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There continue to be new developments in the seemingly never-ending fight over Illinois’ newly enacted soda tax, which just took effect on Aug. 2, 2017. The last time we visited this tax, the court had dismissed a lawsuit seeking to have the tax struck down, and the plaintiffs, including the Illinois Retail Merchants Association (IRMA) and several food markets, had filed their notice of appeal.

Since then, Cook County Board of Commissioners President Toni Preckwinkle spearheaded a county lawsuit against those same plaintiffs for $17 million in damages, on the grounds that their legal challenges, which delayed implementation of the tax by eight months, caused the county to lose revenue. On Aug. 8, 2017, she withdrew the suit, and released the following statement: “Now that the Appellate Court has rejected the emergency motion that would again prevent us from collecting the sweetened beverage tax, we believe we should move forward cooperatively and in good faith with the County’s retail industry.”

Several other lawsuits have been filed, including three class action complaints against retailers charging the soda tax. The defendants are 7-Eleven Inc., McDonald’s Corporation and Walgreens Boots Alliance Inc. The three cases are:

  1. Kelly Tarrant v. 7-Eleven Inc., which alleges that the plaintiff was charged a sweetened beverage tax on her unsweetened Super Big Gulp.
  2. Yvan Wojtecki v. McDonald’s Corporation, et al., alleging that the lead plaintiff was overcharged by $.02, and that all consumers in the class were improperly charged fraudulently.
  3. Vincent De Leon v. Walgreens Boots Alliance Inc., alleging that plaintiffs paid the tax to their detriment, because they were “not supposed to be subject to the sweetened beverage tax.”

The plaintiffs dismissed the suit against McDonalds. Bloomberg reported that “attorneys representing the consumers conceded the sales tax wasn’t applied on top of the beverage tax.”

In the meantime, the Illinois general assembly is considering a measure, H.B. 4083, that preempts home rule for the purpose of preventing counties from imposing a sugar sweetened beverage tax. It also provides that “any such tax in effect prior to” its effective date is “void and repealed.” Introduced on Aug. 15, 2017, it now has more than 40 co-sponsors.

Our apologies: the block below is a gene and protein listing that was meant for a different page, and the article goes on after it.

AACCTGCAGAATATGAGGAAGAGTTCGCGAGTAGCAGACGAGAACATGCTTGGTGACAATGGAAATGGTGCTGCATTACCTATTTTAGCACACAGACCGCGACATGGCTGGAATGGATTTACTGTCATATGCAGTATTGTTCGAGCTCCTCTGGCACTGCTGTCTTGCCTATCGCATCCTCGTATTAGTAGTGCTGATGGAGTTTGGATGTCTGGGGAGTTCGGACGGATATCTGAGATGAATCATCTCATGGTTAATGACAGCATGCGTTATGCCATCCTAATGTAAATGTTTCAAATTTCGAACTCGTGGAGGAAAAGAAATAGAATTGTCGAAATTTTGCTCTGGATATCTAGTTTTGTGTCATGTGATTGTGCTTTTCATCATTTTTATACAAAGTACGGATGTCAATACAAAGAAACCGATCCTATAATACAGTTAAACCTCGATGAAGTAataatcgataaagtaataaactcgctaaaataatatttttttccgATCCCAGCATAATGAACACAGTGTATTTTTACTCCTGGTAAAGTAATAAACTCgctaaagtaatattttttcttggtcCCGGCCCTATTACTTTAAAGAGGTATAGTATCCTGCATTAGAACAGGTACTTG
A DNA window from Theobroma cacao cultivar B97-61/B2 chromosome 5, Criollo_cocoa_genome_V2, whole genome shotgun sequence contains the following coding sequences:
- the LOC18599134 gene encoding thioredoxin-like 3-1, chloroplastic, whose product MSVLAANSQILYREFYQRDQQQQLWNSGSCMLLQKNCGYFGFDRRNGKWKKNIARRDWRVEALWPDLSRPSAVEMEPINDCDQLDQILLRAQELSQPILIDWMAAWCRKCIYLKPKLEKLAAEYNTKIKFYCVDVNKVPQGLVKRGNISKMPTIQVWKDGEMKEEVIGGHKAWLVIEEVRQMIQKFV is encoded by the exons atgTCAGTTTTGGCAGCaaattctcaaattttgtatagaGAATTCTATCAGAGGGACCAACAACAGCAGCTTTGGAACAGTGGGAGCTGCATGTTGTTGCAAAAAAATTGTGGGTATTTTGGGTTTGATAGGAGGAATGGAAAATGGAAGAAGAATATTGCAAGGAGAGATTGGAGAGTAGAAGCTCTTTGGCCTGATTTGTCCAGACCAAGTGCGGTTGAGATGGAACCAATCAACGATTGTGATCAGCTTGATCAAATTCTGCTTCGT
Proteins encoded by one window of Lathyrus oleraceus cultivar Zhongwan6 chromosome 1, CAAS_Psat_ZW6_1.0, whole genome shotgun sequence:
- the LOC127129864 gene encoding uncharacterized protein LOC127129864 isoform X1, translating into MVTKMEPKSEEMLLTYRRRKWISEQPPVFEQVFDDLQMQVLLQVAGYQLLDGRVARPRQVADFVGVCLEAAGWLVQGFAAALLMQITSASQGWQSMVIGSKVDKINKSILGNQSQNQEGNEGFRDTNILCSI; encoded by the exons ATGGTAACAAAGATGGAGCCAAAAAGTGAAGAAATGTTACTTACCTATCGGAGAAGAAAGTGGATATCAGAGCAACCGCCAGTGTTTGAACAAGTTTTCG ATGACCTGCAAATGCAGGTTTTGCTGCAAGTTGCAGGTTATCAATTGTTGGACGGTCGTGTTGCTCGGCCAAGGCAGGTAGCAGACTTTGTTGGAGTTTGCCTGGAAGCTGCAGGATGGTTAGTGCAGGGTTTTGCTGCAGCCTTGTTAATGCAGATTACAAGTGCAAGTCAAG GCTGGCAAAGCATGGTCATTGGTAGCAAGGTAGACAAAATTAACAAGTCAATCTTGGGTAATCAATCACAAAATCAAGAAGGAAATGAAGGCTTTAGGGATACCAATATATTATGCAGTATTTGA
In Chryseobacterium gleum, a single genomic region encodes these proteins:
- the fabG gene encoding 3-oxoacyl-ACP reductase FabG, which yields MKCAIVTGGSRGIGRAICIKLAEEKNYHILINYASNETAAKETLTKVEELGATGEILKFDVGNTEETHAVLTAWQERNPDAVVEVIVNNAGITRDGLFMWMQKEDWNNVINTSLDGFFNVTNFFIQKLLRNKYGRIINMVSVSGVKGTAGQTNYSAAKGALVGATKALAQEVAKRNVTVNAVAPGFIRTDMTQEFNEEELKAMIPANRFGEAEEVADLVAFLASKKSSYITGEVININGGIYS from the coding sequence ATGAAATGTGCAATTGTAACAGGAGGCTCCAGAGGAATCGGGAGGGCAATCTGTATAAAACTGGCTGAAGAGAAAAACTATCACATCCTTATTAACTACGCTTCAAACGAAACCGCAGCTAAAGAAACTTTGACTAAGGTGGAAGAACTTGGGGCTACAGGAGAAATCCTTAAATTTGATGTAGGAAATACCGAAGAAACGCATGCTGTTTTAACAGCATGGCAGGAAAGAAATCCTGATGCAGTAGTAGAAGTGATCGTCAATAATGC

In addition, the Cook County Board of Commissioners is considering taking the tax off the books. On Wednesday, Sept. 13, 2017, the commissioners voted to refer the motion to repeal the tax to the Finance Committee for full adjudication on October 10, 2017. Stated differently by Crain’s, commissioners put the so- called “[p]op tax in holding pattern as [the] county board punts it to committee.”

This gives more time to the Can the Tax Coalition, “a group of concerned citizens, businesses, and community organizations actively opposing any new taxes on more than 1,000 different beverages.” Can the Tax has stepped up its opposition effort, and according to the Chicago Tribune, is promising to spend $1.4 million on television ads to bolster support for HB 4083. On the other hand, the Tribune also noted that former New York Mayor Michael Bloomberg, who has already spent $2 million in support of the tax, intends to spend another $3 million on TV commercials to keep the soda tax in place.

IRMA has its own repeal effort in place, by way of a petition. The website, repealthebevtax.com, contends that

 [t]he Sweetened Beverage Tax has got to go. Since its inception only a few days ago, we have already seen a mass exodus of consumers leaving the county to buy their goods in neighboring areas… We need to rethink how we run our county to embrace the changes necessary to get us on track to fiscal stability – not overtax those who need their money most.

 

The site is asking visitors to sign its petition, which asserts that “[i]nsufficient consideration was given to the consequence, both intended and unintended, of such an ill-advised and hastily enacted tax… Therefore, we petition in support of a proposed ordinance to rescind this egregiously excessive tax upon the citizens of Cook County.”
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